Thursday, January 19, 2006

Yep, You May Now Read My Christian SF Contest Winner: "Voices from the Void"

YAY! My contest winning story is up at THE SWORD REVIEW! It's free and ready to be read by all of you who wish to get a look at what comes out of The Mir's head when I'm in fiction mode. The contest's theme was "self-realization," and if I succeed at nothing else--and I certainly hope you think I did a decent job--I do stick to that topic.

Just hop on over here to read it in pdf or html mode. I couldn't get the pdf to load for me (I may need an update), but the html came up just fine.

Here's how it starts, in case appetites need whetting:

"Time's a prancing ninny, the practical joker of the universe," says the marriage merchant, the Matcher, to none of us in particular. He hasn't shut up once since we left Earth bound for Phlida. "Space, on the other hand, has no sense of humor whatsoever. It just broods out there like a lonely, tongue-tied bachelor. Well, see for yourself."

We take the cue, all six of us who are stuck for the duration in the saferoom with the loquacious Matcher and his ceaseless attempts to spark conversation. We all look toward the single viewport overhead that serves up a slice of darkness pierced by pinpoints of light. The starview is meant to keep claustrophobia at bay during the journey. The conversation is meant to keep us sane.

Really, what choice do we have but to look up? What else can any of us do, bound as we are by our seats, bound together by the stabilizers that keep us in a single timestream, bound by the yearnings that have driven us from the home planet? Tell us to look, we look. Tell us to sleep, we sleep. Tell us to press that spot in our earlobes to quell the space sickness, and we press. Tell us to sip nutrients, we sip. Tell us to forget who we are and we just may forget, if we knew to begin with.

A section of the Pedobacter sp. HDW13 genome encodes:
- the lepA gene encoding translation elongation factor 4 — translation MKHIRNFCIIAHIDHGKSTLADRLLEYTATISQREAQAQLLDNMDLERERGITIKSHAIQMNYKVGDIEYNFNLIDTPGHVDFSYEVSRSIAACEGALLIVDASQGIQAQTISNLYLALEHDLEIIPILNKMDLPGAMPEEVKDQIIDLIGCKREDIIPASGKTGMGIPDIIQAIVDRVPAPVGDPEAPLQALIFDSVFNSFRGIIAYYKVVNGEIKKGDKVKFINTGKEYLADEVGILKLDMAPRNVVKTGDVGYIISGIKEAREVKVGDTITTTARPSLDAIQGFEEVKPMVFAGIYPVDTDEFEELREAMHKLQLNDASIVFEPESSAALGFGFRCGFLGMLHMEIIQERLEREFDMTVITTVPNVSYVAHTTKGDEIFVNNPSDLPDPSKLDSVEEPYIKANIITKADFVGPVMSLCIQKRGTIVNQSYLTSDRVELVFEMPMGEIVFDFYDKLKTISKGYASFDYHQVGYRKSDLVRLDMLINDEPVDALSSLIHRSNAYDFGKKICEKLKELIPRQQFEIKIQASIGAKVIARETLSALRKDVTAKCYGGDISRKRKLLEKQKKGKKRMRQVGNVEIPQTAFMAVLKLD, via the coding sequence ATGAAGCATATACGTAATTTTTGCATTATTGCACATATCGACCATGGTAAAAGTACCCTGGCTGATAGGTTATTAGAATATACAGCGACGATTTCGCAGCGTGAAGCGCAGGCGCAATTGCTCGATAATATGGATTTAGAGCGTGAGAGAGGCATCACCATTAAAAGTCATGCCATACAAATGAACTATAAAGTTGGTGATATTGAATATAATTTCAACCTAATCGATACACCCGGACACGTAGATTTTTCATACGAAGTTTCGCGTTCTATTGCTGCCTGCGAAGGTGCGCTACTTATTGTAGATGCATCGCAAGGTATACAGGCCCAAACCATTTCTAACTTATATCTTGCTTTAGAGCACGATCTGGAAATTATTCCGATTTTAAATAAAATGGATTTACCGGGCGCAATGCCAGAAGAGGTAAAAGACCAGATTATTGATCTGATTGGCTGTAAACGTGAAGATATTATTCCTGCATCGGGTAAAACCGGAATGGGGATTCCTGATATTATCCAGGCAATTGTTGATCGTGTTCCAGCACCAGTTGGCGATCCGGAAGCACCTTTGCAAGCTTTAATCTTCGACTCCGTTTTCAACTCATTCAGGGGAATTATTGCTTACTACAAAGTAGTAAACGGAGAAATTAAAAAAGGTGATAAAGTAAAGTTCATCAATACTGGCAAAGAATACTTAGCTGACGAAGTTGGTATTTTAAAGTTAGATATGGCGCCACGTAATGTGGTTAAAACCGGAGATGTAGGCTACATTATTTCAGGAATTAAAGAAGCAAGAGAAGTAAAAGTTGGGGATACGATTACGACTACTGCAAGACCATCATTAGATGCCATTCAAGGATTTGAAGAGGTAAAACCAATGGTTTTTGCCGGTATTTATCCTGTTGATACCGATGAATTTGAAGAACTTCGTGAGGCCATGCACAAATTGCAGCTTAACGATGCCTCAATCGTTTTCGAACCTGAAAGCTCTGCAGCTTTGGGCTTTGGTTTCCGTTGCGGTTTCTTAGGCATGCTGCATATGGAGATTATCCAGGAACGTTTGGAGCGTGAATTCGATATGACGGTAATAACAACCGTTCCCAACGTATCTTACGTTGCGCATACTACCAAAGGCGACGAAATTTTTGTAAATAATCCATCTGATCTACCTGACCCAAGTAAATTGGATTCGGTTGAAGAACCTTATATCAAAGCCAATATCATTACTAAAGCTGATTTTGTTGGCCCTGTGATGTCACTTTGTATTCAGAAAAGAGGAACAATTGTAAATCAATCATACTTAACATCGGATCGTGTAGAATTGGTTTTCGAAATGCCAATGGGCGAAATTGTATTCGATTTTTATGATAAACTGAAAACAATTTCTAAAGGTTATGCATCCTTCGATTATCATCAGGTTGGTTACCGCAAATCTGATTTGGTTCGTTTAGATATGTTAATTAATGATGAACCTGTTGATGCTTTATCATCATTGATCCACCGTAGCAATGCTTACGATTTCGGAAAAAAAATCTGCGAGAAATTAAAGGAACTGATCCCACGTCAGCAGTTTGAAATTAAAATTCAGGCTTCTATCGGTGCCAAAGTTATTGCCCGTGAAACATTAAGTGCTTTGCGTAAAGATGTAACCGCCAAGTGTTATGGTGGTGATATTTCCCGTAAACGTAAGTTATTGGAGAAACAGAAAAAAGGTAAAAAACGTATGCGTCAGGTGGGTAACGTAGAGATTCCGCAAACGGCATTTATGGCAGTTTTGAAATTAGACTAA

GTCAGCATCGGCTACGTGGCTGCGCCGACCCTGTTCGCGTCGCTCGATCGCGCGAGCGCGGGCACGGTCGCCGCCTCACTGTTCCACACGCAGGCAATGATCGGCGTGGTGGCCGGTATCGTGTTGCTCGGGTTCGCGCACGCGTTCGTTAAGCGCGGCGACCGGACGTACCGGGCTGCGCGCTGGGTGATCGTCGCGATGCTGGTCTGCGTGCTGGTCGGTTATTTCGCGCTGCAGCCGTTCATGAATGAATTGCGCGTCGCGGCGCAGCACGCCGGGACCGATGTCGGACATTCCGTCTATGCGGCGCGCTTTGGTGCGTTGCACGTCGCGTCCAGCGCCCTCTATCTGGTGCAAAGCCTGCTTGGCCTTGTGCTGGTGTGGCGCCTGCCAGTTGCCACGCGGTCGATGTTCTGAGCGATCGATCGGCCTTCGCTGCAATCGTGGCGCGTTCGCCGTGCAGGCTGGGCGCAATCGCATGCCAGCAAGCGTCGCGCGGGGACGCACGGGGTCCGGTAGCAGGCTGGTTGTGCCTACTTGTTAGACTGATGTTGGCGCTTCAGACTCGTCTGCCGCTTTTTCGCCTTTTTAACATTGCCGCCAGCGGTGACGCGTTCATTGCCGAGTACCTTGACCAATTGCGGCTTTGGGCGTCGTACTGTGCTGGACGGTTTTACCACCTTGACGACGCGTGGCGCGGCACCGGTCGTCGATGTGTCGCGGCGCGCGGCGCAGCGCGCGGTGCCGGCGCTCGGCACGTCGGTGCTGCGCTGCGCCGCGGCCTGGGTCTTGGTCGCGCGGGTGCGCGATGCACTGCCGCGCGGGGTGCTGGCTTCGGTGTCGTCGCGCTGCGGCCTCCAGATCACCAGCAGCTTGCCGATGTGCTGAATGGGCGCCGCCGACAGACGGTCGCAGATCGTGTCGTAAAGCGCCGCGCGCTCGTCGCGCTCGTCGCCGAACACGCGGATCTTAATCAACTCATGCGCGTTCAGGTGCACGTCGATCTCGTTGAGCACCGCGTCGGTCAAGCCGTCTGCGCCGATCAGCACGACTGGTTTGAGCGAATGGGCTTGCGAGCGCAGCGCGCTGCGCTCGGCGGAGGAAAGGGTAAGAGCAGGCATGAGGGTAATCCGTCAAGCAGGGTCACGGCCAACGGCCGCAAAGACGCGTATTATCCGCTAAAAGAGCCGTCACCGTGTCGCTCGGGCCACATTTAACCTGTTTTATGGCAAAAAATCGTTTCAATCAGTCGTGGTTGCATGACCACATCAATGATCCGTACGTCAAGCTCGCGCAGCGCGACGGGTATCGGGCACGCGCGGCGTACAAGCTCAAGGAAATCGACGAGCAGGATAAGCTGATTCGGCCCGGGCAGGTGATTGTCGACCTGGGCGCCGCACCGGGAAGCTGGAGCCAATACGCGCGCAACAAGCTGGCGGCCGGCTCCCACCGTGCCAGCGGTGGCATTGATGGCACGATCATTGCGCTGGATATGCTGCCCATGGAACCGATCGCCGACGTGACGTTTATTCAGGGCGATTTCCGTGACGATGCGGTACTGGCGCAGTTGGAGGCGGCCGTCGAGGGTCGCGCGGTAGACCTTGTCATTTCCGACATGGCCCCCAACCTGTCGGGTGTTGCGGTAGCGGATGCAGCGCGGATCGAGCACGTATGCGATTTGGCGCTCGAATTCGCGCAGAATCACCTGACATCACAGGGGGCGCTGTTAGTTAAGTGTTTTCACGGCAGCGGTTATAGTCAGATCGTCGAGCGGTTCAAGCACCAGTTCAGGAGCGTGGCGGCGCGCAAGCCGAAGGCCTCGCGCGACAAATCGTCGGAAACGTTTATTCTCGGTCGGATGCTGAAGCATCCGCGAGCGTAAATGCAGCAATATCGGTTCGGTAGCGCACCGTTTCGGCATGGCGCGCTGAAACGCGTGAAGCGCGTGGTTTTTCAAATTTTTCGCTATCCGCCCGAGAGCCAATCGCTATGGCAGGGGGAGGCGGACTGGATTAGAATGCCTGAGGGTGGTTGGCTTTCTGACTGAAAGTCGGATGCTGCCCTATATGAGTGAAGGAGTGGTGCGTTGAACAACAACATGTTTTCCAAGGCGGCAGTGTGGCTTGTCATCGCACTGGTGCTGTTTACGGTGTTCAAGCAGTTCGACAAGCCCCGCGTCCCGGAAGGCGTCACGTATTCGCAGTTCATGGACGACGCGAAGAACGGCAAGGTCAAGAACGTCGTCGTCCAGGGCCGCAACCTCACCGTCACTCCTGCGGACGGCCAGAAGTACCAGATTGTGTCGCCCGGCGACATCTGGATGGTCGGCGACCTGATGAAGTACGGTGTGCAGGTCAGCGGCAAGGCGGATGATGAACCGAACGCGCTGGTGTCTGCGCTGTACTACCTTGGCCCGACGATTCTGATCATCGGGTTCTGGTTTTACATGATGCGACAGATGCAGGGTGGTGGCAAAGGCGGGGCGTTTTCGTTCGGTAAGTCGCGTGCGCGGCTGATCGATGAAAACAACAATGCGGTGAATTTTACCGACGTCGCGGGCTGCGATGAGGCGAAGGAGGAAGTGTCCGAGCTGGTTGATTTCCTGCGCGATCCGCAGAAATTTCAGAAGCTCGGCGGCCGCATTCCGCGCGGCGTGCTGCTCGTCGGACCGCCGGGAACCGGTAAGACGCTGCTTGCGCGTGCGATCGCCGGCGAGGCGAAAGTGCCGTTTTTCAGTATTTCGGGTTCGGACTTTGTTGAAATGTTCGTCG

But don't make me talk, Matcher.

I'm a novice to space travel, but I have read and heard the stories of what can happen once the gravity of the homeworld ceases to bind you. Everything loosens. Things fly free. Secrets escape. And the only ones unaffected, so I've read, are the Loners, those genetically gifted few who live in the belly of spaceships, navigating, maintaining, recording. They fly without risk, immune to the strange effects of these outer wilds—yes, utterly free of any susceptibility to space madness—and they are themselves synchronized to the normal time flow by the complex mechanism implanted in their bodies. The operation, they say, is irrevocable.

I find it easy to believe such tales of space and spacemen.

Feel free to post any feedback you'd like--critical, back-patting, yawning, or chummy--in the comments section. And while you're at TSR, look around. It's a cool place to hang. I even have a newer, smaller blog there called Miranatha.


michael snyder said...

Wow, I can see why you won.

Phenomenally well done (and I'm not even a big fan of sci-fi/fantasy).


Mirtika said...

Well, Mikey, you had to have ONE flaw. I guess not liking SFF is it. ; )


Bonnie Calhoun said...

Congrats on winning. I see why you won!

lindaruth said...

yay! This is cool. And my interest is piqued. :) Congrats.

lindaruth said...

I just read the story -- it's wonderful. Great job.

Jim Sanders said...

That's a great story. Congratulations!